Daily Archives: July 22, 2010
This journolist stuff is fabulous. I guess EVERYBODY gets all tough and manly on message boards. #
The Senate just pulled the plug on including cap-and-trade, even on a limited basis (only utilities). Any energy bill will be a scaled back version not including climate change legislation.
Senate Democrats pulled the plug on climate legislation Thursday, pushing the issue off into an uncertain future ahead of midterm elections where President Barack Obama’s party is girding for a drubbing.
Rather than a long-awaited measure capping greenhouse gases — or even a more limited bill directed only at electric utilities — Senate Majority Leader Harry Reid (D-Nev.) will move forward next week on a bipartisan energy-only bill that responds to the Gulf of Mexico oil spill and contains other more popular energy items.
And, if the “drubbing” comes through – as it should – the possibility of that window opening again any time soon is poor.
But that doesn’t mean the Dems won’t at some point attempt it again – whether supported by the people or science.
I mean, look how many times they took a run at health care.
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Yes, that’s what 128 Democrats in the House are sure will be the way to lower the deficit in coming years:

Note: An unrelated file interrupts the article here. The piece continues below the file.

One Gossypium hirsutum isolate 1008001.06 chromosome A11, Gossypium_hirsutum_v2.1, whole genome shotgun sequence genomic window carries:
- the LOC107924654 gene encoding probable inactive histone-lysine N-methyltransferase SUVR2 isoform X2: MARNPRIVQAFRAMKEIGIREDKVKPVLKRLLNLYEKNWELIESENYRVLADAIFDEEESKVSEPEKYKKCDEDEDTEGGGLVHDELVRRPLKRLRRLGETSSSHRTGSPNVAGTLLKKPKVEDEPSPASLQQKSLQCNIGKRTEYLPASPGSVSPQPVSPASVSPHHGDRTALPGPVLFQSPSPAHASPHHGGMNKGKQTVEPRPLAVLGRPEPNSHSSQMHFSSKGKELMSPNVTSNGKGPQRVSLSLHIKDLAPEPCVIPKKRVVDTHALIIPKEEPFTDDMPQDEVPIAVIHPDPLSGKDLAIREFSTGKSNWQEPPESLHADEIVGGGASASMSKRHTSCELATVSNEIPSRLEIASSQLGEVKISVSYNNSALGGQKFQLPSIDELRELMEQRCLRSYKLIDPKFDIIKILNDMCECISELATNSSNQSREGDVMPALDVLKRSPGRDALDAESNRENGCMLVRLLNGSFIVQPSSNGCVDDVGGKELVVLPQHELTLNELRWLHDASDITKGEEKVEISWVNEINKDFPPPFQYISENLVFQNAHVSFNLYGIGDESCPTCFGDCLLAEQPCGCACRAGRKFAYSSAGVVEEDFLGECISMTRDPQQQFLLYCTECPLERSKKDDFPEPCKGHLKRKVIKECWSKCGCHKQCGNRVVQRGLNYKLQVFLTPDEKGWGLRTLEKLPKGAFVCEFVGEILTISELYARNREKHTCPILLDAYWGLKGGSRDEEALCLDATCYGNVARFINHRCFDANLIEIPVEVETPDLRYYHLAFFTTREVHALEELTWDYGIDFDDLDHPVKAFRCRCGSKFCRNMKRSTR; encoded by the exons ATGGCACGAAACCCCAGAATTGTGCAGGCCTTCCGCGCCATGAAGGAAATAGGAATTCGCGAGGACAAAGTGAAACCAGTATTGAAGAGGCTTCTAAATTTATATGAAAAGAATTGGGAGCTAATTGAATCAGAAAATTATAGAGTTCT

As both political parties worry about the growing federal deficit, an unlikely proposal is returning from last year’s divisive healthcare debate: the "public option."
Creating a major government health insurance program was roundly rejected last year, but 128 House Democrats are pushing to reconsider the idea, contending that it would hold down federal spending.
Anyone – what are Medicare and Medicaid? Well, yes, you’re right, they’re "government health insurance programs". And how solvent are they? Well, you’re right again – they’re not. Both have unpaid future liabilities in the tens of trillions of dollars.
So explain to me how, after these two "government health insurance programs" have been mismanaged to the point of impossible future liabilities, giving the government the rest of the population will, as CBO claims "save the government $68 billion between 2014 and 2020.
Yeah, see, I’m not on board with this idea at all – seems to me to be more smoke and mirrors. I’d love to the reasoning behind the CBO’s findings. Oh, wait, how about this:
The government’s administrative costs would be lower than private insurers’, proponents say, and it could pay hospitals and doctors less.
No, their admin costs are not "lower" and that’s been pointed out ad naseum for quite some time. They just passed the "doc fix" and there is no stomach (or spine) to cut doctor’s pay in the Congress and they risk all sorts of problems if they cut pay to hospitals.
So yes, I’m right – smoke and mirrors.
Let’s see how they play this hand of vapor as Democrats try again – before the window closes for good – to move us another step closer to single payer with nothing more than hot air promises as a basis for their arguments.